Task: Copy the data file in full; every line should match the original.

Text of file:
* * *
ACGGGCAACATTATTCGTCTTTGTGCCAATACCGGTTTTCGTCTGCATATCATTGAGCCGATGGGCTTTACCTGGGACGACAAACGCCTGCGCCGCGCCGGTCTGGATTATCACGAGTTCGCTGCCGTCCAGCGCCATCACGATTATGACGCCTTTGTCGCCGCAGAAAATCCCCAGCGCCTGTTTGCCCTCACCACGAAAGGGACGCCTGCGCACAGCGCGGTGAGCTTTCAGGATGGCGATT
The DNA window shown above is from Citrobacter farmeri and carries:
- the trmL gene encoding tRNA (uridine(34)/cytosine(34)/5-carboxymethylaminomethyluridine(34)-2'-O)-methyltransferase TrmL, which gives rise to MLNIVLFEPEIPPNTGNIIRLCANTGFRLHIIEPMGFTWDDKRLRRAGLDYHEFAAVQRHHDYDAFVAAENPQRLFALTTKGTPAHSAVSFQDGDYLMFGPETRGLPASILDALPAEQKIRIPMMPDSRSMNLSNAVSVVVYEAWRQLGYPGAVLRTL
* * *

ACGGGCAACATTATTCGTCTTTGTGCCAATACCGGTTTTCGTCTGCATATCATTGAGCCGATGGGCTTTACCTGGGACGACAAACGCCTGCGCCGCGCCGGTCTGGATTATCACGAGTTCGCTGCCGTCCAGCGCCATCACGATTATGACGCCTTTGTCGCCGCAGAAAATCCCCAGCGCCTGTTTGCCCTCACCACGAAAGGGACGCCTGCGCACAGCGCGGTGAGCTTTCAGGATGGCGATT
The DNA window shown above is from Citrobacter farmeri and carries:
- the trmL gene encoding tRNA (uridine(34)/cytosine(34)/5-carboxymethylaminomethyluridine(34)-2'-O)-methyltransferase TrmL, which gives rise to MLNIVLFEPEIPPNTGNIIRLCANTGFRLHIIEPMGFTWDDKRLRRAGLDYHEFAAVQRHHDYDAFVAAENPQRLFALTTKGTPAHSAVSFQDGDYLMFGPETRGLPASILDALPAEQKIRIPMMPDSRSMNLSNAVSVVVYEAWRQLGYPGAVLRTL